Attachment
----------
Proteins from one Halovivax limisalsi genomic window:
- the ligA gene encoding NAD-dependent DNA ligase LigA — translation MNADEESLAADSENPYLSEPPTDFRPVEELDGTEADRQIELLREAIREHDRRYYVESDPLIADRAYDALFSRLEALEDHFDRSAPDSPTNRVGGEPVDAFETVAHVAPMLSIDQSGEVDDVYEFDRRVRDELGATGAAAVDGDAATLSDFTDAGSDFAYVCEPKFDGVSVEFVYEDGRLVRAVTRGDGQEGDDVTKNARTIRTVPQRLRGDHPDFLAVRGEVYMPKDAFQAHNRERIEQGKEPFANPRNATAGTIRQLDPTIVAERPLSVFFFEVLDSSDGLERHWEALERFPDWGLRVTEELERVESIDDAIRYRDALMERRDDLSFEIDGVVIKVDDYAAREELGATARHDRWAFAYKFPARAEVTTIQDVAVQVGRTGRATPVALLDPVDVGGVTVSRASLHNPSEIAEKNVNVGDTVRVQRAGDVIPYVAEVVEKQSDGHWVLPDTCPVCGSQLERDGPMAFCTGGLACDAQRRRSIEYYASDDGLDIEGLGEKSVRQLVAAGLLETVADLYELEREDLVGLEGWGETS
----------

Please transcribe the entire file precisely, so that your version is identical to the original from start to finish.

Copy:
Proteins from one Halovivax limisalsi genomic window:
- the ligA gene encoding NAD-dependent DNA ligase LigA — translation MNADEESLAADSENPYLSEPPTDFRPVEELDGTEADRQIELLREAIREHDRRYYVESDPLIADRAYDALFSRLEALEDHFDRSAPDSPTNRVGGEPVDAFETVAHVAPMLSIDQSGEVDDVYEFDRRVRDELGATGAAAVDGDAATLSDFTDAGSDFAYVCEPKFDGVSVEFVYEDGRLVRAVTRGDGQEGDDVTKNARTIRTVPQRLRGDHPDFLAVRGEVYMPKDAFQAHNRERIEQGKEPFANPRNATAGTIRQLDPTIVAERPLSVFFFEVLDSSDGLERHWEALERFPDWGLRVTEELERVESIDDAIRYRDALMERRDDLSFEIDGVVIKVDDYAAREELGATARHDRWAFAYKFPARAEVTTIQDVAVQVGRTGRATPVALLDPVDVGGVTVSRASLHNPSEIAEKNVNVGDTVRVQRAGDVIPYVAEVVEKQSDGHWVLPDTCPVCGSQLERDGPMAFCTGGLACDAQRRRSIEYYASDDGLDIEGLGEKSVRQLVAAGLLETVADLYELEREDLVGLEGWGETS